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Inside India's mental wards

Gunjan Sharma, S. Neeraj KrishnaAugust 23, 2013

India's mentally ill are often locked away in understaffed, state-run institutions where they are stripped of basic human rights. Others are picked up by quack healers who torture them, or they get dumped in the jungle.

Chained man in a mental hospital in India (photo: Gunjan Sharma)
Image: Gunjan Sharma

It is a hot, humid afternoon at Lumbini Park Mental Hospital in Kolkata. About 30 male patients in tattered clothes huddle in a dormitory. The stench from the lavatory nearby is nauseating. On the next floor, two female patients lie sprawled on the narrow corridor outside a female dormitory.

Things are no different at another state-run hospital in the city, Pavlov Mental Hospital, where about 400 patients share 250 beds. Patients at a severe stage of mental illness are locked up in 4 x 5 feet (1.2 x 1.5 meters) cells, with an Indian-style closet - they eat sitting next to it. And to kill body lice, says a hospital employee, patients are stripped and sprayed with insecticides meant to kill cockroaches.

"The funds that come to the hospital for food, clothing and mattresses are siphoned off by the officials. They even take home the bedspreads and curtains," an employee said.

Be it West Bengal, Madhya Pradesh, Uttar Pradesh or Maharashtra, most state-run mental hospitals in India are in a deplorable state. According to the National Human Rights Commission (NHRC), there are only 43 government mental hospitals in India, of which hardly half a dozen are in a "livable" condition.

Hardly any improvement

"The NHRC was asked to report on the condition of mental hospitals in the 1990s" said P. C. Sharma a member of the NHRC. "We brought out our first report in 1999; the condition of most mental hospitals was shocking. Even after a decade, it remains the same. It shows the government's attitude towards the mental health care in the country." In fact, the NHRC's reports in 1999 and 2011 look almost identical. Most hospitals lacked, and still lack, even clean water and ventilation.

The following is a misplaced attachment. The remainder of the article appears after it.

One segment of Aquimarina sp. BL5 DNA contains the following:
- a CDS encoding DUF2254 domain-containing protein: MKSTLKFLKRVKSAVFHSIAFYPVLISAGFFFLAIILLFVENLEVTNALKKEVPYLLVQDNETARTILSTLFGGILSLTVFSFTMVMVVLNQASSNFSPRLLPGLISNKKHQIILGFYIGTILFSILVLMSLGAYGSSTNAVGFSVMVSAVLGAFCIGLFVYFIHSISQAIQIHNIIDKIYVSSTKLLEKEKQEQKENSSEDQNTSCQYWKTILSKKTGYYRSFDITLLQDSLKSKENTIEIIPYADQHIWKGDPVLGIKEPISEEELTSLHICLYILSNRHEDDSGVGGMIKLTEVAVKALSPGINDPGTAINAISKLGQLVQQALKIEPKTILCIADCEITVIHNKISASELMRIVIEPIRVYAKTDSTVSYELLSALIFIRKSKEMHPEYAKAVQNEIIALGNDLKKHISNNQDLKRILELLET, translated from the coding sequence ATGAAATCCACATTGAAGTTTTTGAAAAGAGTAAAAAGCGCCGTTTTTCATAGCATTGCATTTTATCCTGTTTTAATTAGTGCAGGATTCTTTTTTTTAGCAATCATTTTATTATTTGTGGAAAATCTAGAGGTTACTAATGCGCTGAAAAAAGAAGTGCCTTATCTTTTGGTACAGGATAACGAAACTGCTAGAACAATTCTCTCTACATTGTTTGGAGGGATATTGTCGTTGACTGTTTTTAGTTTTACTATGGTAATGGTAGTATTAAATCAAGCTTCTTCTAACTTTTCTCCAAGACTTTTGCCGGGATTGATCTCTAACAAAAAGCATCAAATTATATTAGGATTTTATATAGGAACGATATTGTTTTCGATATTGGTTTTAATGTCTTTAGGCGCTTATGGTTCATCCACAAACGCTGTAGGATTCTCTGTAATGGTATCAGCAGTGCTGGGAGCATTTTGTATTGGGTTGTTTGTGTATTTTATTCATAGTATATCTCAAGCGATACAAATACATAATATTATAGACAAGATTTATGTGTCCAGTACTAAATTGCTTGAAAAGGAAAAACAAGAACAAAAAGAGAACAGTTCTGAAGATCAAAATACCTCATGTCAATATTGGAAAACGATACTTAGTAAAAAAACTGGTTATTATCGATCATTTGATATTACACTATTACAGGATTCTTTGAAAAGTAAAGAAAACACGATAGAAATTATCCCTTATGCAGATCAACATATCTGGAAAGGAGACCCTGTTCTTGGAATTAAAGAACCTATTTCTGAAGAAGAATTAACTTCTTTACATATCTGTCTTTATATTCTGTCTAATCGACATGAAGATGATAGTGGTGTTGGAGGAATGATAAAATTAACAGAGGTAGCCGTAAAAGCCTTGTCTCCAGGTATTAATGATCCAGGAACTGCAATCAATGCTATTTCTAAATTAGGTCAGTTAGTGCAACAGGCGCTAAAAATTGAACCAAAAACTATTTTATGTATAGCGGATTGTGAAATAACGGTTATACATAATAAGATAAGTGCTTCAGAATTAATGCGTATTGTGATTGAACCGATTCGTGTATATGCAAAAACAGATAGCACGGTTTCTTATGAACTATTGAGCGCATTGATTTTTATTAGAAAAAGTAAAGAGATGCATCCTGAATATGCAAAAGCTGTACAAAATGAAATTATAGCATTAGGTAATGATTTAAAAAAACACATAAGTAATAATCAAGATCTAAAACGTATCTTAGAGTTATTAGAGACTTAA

At least 100 million people suffer from mental illness in India. About 10 million need hospitalization. There are only 4,000 psychiatrists in the country and 70 percent of them practice in private hospitals in urban areas. There is a severe shortage of paramedics, too. In 2008, according to an NHRC report, one single psychiatrist was found manning the 331-bed hospital in Varanasi.

There are physicians and even gynecologists who are in charge of mental hospitals. "These doctors don't understand the intricacies of a psychiatric illnesses and the comprehensive care the patients require," said a psychiatrist working in a state-run mental hospital in Uttar Pradesh.

Quack healers torture patients

With the medical system in a mess and awareness about mental disorders lacking, faith healers and quacks are making hay. According to a study by Dr Shiv Gautam, former superintendent of Jaipur Mental Hospital, 68 percent of mentally ill people are taken to faith healers before a psychiatrist.

"The reason, besides superstition, is that most general medicine doctors fail to diagnose psychiatric illness," Gautam said. "A mentally ill patient displays symptoms which superstitious people believe are paranormal," he added. "Such patients are tortured, chained and used for extracting money from their families."